(530) 467-5690 Chris@TeachU.com

Playing Taps.
 
You’ve got a clear vision of the company’s direction. You know exactly where you want to go. Why in the heck is half the organization going in a different direction at any one time? Why did sales do that? Why is marketing doing this? They did what in accounting?! He said what?!
 
Happens all the time.
 
I read about an interesting exercise in a book about what makes ideas stick. I’ll email the title if you send me a note. Anyway, the authors cite a superb illustration about why communication fails.
 
Try this. Pick someone from your staff invite them to your office. Tell them you are going to tap out a song on your desk and you want them to guess the tune. Tell them it’s a common song, no tricks, it’s one they’ll know.
 
Giving no body language clues—and certainly do not hum—just tap out the “Happy Birthday” song on your desk. No additional pantomime is allowed. Just tap it.
 
What do you think are the chances they’ll guess what you’re, uh, playing? Make a guess right now. 50-50? If so, try this with at least 2 people.
 
Okay, when they don’t get it, try again. Try another song. Try the national anthem. Surely they’ll get that!
 
They won’t.
 
Why? Why is it so obvious to you and yet they cannot seem to get it it? (Fewer than 3% will)  Because YOU can hear the song in your head. It is impossible for you to tune out the tune. Your staff member on the other hand hears only clunk, clunk, clunk, clunk, clunk-clunk. You’ve got a very clear sense of what you’re so beautifully rapping out on your desk and your staff member hears clunks.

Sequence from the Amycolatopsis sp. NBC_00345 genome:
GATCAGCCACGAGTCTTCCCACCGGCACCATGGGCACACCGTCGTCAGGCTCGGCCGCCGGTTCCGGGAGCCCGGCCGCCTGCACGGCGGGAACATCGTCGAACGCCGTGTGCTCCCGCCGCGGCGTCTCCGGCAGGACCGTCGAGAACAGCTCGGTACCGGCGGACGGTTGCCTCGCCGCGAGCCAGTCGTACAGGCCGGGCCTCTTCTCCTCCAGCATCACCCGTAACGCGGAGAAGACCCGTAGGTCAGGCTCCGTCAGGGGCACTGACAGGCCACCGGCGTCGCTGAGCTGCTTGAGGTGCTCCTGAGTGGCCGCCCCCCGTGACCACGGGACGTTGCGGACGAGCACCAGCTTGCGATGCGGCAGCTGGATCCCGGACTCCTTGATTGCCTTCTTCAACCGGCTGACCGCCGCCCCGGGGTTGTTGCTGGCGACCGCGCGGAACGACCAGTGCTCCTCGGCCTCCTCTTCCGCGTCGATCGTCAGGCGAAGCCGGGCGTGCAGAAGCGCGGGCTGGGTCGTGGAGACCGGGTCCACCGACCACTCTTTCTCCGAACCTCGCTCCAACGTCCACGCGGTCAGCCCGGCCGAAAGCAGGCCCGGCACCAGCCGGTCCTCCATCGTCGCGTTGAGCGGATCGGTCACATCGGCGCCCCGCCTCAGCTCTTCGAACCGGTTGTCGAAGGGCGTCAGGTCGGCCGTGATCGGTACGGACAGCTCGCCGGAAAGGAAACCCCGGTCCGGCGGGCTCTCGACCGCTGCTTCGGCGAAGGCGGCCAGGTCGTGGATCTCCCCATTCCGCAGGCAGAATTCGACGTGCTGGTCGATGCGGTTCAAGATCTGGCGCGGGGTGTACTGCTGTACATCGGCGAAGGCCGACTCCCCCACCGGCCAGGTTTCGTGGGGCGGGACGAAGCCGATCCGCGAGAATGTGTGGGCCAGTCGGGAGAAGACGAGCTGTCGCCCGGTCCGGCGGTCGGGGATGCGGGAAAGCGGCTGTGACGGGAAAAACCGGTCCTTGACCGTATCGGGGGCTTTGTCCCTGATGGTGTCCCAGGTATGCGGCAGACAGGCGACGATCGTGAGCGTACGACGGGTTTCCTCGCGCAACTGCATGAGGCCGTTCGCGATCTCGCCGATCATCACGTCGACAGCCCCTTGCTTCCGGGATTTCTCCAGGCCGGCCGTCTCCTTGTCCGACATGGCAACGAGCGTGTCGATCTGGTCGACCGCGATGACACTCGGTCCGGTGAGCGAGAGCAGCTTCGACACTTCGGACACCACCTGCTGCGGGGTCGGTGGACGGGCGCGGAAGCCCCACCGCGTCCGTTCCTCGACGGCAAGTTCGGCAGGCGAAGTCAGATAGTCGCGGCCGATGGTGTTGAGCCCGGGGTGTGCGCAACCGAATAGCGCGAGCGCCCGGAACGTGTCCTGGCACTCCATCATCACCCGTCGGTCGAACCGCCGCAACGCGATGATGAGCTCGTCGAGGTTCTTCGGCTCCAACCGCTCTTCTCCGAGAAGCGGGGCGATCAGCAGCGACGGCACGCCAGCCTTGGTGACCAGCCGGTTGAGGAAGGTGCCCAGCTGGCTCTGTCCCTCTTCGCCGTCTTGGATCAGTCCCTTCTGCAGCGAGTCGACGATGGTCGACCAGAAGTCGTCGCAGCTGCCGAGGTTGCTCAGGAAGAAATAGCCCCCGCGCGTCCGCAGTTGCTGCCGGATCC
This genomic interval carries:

When a vision is set by a manager it seems so clear to the presenter. The more you think about it, the clearer and more brilliant your leadership idea is—to you. When you try to share the vision, things always break down. This happens for two reasons: a) The message was not clearly conveyed—it must be concrete to the “hearer”. Concrete. No vague stuff like, “we must maximize our opportunities to provide value to our customers”. b) The message must be repeated over and over and over and over….
 
Most new programs fail because of “a”. If the message is muddy, it won’t help to repeat it.
 
Chris Reich, Author of TeachU’s Business Talk Blog
 
PS—I will be in Virginia in October (2007)  If you’re with 300 miles of Dulles airport, let’s get together. Call me.  (650) 823-2803  If I’m with a client I’ll call right back.